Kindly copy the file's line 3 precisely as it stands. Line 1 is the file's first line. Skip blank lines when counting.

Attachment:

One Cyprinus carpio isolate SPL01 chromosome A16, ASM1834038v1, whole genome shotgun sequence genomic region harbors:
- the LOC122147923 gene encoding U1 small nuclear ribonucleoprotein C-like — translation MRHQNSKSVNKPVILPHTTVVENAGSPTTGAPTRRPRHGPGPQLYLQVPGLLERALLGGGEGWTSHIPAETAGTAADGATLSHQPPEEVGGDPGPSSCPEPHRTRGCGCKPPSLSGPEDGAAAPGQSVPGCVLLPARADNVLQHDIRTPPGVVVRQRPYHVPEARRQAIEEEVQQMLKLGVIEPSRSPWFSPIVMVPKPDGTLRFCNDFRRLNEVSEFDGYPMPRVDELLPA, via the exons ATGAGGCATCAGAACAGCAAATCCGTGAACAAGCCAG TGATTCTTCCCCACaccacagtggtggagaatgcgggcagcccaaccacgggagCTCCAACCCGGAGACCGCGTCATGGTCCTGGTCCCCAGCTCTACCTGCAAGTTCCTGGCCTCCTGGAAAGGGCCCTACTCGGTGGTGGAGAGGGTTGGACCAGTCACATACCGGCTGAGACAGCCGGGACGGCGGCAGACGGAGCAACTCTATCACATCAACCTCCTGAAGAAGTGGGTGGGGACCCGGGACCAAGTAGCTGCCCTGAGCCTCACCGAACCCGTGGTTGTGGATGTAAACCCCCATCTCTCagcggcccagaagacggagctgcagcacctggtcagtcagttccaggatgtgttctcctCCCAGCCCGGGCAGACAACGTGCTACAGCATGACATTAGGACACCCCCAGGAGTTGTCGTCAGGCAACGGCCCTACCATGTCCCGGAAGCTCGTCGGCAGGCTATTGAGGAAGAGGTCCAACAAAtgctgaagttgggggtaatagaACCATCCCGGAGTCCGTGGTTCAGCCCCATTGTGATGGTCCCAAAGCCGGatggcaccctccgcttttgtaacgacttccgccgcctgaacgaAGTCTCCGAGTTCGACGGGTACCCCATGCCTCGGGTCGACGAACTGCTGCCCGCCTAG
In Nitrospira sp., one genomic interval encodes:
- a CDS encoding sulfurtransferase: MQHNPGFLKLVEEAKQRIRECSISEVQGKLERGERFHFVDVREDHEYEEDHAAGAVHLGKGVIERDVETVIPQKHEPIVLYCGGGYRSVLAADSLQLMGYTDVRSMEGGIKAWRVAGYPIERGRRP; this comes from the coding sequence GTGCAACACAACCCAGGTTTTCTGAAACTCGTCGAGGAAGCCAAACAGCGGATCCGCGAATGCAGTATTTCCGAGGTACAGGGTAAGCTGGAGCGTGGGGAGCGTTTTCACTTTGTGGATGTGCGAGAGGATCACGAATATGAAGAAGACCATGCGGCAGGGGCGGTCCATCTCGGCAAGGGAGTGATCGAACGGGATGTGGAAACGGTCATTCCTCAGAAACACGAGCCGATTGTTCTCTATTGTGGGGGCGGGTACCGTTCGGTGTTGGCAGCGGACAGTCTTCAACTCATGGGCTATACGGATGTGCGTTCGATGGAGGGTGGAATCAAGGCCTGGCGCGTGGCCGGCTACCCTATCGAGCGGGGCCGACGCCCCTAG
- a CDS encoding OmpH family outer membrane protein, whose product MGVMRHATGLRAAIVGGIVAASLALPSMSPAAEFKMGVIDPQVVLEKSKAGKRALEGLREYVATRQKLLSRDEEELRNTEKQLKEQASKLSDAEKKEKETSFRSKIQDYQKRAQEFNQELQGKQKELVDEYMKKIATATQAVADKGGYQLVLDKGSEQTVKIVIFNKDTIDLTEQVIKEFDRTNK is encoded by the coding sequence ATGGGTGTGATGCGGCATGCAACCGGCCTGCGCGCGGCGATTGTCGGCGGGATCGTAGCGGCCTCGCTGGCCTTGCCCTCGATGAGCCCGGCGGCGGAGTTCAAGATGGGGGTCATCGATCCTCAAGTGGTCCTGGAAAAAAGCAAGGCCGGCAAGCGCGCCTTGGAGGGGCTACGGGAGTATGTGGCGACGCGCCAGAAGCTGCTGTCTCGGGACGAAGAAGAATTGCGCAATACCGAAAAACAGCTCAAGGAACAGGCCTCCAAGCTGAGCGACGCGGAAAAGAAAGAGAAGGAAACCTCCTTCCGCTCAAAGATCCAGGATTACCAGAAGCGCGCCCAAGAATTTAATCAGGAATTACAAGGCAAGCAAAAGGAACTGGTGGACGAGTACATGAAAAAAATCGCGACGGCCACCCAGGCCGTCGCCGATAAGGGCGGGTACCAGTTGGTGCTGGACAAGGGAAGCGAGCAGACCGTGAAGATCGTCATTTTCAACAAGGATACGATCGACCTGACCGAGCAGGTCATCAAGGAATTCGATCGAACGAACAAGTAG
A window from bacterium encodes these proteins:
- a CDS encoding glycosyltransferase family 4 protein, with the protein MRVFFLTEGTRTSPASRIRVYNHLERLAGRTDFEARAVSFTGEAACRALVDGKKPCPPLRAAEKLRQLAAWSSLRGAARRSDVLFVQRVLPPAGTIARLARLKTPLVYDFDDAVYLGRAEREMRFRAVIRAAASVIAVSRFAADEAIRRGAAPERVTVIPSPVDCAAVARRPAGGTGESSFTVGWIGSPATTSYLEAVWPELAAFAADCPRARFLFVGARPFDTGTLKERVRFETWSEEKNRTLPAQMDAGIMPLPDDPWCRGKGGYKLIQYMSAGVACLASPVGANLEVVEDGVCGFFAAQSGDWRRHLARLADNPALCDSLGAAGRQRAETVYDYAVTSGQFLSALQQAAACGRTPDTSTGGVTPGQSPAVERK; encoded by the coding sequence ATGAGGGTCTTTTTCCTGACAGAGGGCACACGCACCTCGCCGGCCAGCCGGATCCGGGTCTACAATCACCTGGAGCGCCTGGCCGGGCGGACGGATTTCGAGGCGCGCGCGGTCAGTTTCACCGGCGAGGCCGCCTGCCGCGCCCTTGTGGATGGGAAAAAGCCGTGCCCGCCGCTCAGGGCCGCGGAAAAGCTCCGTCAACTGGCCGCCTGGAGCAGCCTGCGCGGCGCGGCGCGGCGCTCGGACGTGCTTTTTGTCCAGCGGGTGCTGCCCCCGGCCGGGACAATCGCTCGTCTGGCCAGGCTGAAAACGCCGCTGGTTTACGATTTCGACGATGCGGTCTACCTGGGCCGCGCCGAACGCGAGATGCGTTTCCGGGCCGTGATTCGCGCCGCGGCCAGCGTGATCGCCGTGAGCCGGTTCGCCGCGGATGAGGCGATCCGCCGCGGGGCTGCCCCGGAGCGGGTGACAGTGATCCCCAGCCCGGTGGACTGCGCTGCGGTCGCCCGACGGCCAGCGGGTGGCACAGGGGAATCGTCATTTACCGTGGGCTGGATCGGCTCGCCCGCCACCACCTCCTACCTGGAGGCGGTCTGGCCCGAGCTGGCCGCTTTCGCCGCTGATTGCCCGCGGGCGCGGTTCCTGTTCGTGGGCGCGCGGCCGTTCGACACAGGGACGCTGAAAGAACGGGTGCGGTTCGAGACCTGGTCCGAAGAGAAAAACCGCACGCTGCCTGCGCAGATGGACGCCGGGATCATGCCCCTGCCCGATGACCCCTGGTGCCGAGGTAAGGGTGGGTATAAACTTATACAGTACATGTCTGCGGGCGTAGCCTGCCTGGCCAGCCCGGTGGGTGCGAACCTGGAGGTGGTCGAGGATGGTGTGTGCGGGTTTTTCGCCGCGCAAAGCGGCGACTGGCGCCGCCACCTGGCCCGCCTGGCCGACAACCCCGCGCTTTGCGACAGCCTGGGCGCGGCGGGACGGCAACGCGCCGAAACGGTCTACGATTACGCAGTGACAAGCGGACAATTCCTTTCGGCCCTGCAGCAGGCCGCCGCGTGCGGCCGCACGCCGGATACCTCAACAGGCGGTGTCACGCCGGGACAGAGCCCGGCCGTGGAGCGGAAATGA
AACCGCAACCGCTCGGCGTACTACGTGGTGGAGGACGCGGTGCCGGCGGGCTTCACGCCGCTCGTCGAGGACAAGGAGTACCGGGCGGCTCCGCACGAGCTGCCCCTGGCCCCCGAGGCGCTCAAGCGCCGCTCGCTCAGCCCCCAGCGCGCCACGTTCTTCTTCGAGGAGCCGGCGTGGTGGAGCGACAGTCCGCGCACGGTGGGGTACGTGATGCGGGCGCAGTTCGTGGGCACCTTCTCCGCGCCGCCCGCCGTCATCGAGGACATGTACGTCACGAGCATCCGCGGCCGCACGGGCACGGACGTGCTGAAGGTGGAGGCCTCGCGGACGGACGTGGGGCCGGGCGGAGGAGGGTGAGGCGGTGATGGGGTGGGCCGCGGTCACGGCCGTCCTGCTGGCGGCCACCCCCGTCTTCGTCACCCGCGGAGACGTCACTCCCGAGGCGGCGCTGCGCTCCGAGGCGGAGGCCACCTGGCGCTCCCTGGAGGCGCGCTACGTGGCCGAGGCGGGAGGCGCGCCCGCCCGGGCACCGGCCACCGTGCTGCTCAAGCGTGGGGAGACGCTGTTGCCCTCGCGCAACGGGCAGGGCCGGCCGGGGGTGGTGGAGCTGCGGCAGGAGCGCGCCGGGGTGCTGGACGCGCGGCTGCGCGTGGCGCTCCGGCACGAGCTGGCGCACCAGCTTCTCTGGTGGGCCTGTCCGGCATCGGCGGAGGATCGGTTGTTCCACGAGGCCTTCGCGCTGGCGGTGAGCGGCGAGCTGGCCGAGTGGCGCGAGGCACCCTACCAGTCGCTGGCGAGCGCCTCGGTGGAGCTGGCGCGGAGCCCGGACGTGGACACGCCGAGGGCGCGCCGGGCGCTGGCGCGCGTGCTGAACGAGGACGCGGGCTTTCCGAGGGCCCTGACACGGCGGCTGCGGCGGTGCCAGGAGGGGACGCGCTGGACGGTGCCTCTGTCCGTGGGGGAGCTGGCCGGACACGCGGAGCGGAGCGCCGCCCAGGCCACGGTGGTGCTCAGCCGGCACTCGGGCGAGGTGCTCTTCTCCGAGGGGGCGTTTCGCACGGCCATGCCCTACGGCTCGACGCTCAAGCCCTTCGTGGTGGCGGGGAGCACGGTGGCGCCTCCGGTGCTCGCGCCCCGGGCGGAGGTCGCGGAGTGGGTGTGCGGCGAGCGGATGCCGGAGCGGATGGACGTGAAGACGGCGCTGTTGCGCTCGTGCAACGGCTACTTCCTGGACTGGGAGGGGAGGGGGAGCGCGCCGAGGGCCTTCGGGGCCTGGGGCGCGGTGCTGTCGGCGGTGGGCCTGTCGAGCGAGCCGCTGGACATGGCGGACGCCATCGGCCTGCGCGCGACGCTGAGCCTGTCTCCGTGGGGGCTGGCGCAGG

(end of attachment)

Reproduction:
In Nitrospira sp., one genomic interval encodes: